Saturday, April 15, 2006

Oops they did it again

My first experience with an SPCA was a great one, I was 11 and we came home from the Lahaska SPCA with the most wonderful dog, an Aussie Shepherd- Collie mix, in the world. I'd always been a sucker for animals, strays and rescues in particular, and the fact that SPCAs were there to help these animals was a gret comfort to me. My opinion of SPCAs started to shift when I picked up Dudley from the SPCA in Chester County, realized his problems were significantly worse than they'd told me and the folks there were not only unwilling to help me find out who the couple who'd returned him used as a trainer so I didn't have to start out from scratch with a new trainer, they refused to answer any of the vet's questions about him. My opinion of the organization kept going down when, a couple of years ago, I read about abusive treatment of animals at Chicago SPCAs and how the DelCo (PA) SPCA euthanized a cat whose owners had left multiple messages trying to locate their missing cat this past February. When SPCA workers realized they'd never cross checked the messages with the animals on site, the SPCA workers lied and said the animal was euthanized because she bit an employee and sent it's head to the state lab for testing. Two employees were fired and the DelCo SPCA vowed it would hold all strays 72 hours and cross check all messages to prevent a repeat incident.

A little over two months later, Margaret Reynard found out her beloved cat was euthanized after a 24 hour stay at the shelter:
On Wednesday, Reynard came to the shelter looking for Keecha, who had not been seen since Tuesday. She was told that all animals were held for 72 hours and to check back every day for the next three days.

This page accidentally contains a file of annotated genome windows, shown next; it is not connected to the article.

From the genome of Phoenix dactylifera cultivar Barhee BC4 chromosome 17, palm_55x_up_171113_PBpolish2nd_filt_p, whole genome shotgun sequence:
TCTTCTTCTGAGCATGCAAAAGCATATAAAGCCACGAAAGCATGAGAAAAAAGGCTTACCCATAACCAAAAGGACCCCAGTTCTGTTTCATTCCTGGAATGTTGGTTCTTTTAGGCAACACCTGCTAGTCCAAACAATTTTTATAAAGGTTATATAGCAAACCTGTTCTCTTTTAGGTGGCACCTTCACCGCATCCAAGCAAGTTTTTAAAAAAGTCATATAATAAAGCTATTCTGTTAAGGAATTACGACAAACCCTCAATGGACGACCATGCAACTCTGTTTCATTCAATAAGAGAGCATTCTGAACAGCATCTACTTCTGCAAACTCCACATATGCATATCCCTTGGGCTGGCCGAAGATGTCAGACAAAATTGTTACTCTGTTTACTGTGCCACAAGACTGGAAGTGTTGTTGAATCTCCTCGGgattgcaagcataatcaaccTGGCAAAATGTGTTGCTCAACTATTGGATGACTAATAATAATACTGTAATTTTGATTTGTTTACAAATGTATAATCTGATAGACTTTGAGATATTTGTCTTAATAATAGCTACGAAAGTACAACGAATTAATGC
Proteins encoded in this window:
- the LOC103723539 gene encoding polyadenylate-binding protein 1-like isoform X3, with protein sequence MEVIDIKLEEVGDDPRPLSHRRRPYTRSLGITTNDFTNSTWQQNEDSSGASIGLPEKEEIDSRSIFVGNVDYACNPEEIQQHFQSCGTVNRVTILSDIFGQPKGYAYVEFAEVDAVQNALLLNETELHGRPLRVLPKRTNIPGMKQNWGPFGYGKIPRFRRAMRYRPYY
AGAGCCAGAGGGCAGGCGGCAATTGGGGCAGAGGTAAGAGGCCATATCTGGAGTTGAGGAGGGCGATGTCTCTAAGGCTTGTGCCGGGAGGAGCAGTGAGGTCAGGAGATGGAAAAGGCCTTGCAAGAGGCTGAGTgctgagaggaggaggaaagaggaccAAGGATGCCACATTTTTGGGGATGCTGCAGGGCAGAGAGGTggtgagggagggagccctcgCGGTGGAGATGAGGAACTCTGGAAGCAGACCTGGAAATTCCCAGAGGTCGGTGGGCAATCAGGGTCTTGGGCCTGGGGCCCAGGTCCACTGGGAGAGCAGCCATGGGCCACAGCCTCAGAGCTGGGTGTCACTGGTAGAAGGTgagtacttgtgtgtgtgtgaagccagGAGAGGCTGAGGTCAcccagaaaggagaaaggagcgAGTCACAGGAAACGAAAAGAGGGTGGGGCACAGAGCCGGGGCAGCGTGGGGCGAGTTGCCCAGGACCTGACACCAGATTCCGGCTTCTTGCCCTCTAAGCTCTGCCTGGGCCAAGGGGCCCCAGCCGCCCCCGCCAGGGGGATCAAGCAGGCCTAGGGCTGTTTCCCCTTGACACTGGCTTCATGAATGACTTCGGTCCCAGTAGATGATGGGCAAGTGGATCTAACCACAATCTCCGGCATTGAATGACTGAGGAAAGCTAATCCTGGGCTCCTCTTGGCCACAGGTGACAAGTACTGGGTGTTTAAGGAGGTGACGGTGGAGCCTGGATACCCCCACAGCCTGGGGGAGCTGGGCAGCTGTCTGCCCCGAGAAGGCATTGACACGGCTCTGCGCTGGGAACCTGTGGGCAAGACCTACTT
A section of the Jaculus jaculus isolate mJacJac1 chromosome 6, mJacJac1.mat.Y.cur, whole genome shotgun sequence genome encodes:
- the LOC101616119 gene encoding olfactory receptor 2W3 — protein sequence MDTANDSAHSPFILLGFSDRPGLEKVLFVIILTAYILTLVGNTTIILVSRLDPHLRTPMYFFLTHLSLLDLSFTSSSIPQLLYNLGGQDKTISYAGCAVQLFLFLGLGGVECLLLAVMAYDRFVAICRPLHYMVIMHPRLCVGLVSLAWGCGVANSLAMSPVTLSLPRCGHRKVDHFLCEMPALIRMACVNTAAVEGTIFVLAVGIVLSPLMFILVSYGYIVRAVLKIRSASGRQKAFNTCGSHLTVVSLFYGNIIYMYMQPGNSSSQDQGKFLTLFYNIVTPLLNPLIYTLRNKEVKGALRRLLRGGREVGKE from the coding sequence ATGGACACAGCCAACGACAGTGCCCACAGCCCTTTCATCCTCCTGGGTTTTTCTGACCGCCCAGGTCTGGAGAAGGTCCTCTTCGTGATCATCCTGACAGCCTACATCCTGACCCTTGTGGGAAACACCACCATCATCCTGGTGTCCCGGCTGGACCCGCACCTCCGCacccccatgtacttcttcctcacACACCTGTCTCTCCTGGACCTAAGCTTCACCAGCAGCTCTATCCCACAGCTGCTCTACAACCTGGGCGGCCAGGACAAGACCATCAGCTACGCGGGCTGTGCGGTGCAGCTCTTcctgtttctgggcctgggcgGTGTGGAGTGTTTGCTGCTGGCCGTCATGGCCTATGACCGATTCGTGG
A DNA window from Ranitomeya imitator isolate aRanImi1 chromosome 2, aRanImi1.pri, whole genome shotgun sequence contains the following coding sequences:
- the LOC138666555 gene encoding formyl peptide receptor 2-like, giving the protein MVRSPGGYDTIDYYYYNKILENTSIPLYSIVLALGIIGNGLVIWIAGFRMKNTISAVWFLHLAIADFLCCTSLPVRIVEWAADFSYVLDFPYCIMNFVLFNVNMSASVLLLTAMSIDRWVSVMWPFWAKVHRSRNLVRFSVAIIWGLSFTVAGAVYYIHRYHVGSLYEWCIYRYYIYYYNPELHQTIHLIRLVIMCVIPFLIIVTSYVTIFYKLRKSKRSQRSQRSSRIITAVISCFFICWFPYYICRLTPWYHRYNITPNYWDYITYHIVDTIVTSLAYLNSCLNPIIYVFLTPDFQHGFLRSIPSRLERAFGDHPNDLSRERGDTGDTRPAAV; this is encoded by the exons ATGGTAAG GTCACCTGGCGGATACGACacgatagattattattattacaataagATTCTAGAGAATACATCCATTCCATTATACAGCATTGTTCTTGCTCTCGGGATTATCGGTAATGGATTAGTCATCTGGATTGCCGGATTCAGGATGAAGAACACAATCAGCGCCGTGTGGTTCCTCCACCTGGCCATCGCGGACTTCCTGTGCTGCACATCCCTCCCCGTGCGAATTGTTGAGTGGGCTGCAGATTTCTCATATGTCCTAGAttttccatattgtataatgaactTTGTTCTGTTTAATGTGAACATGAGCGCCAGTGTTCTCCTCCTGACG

The family came in three times on Thursday, only to be called that evening and told Keecha had been put down the day before.

SPCA records say the 8-year-old cat was killed because it was "feral."

The records do not have a manager's signature or the time and date of the euthanasia. The initials of at least four employees who checked messages and lost-and-found reports and looked for microchip identification appear in the records.

The last time stamp is 12:36 p.m., about two hours before Reynard visited the shelter.

"A really serious and unfortunate mistake was made at the shelter," SPCA board member Rick Beeman said yesterday. He said the new policy on euthanasia was not followed and that the shelter was conducting an investigation. "It shows we have a long way to go; it is not just a case of instituting new policy." [Inky]
Around the country, a multitude of people bust their hump trying to reconnect missing pets withe their owners and/or find a new home for animals in need. They give a search more than 24 hours and they do cross check messages so no animal is euthanized unnecessarily. The DelCo SPCA and any other organization that thinks euthanizing an animal before even trying to locate its owner or finding someone to foster or adopt it has lost their moral compass (to say the least).

In addition to highlighting the need to pay close attention to the actions and policies of shelters that euthanized animals, this incident highlights the need to microchip your pet. Both AVID and HOMEAGAIN manufacture implantable microchips that can be used to ID and return your missing pet to you. Dudley already had his AVID implanted when I adopted him, Dyna got her HOMEAGAIN when I took her to the vet on Thursday.

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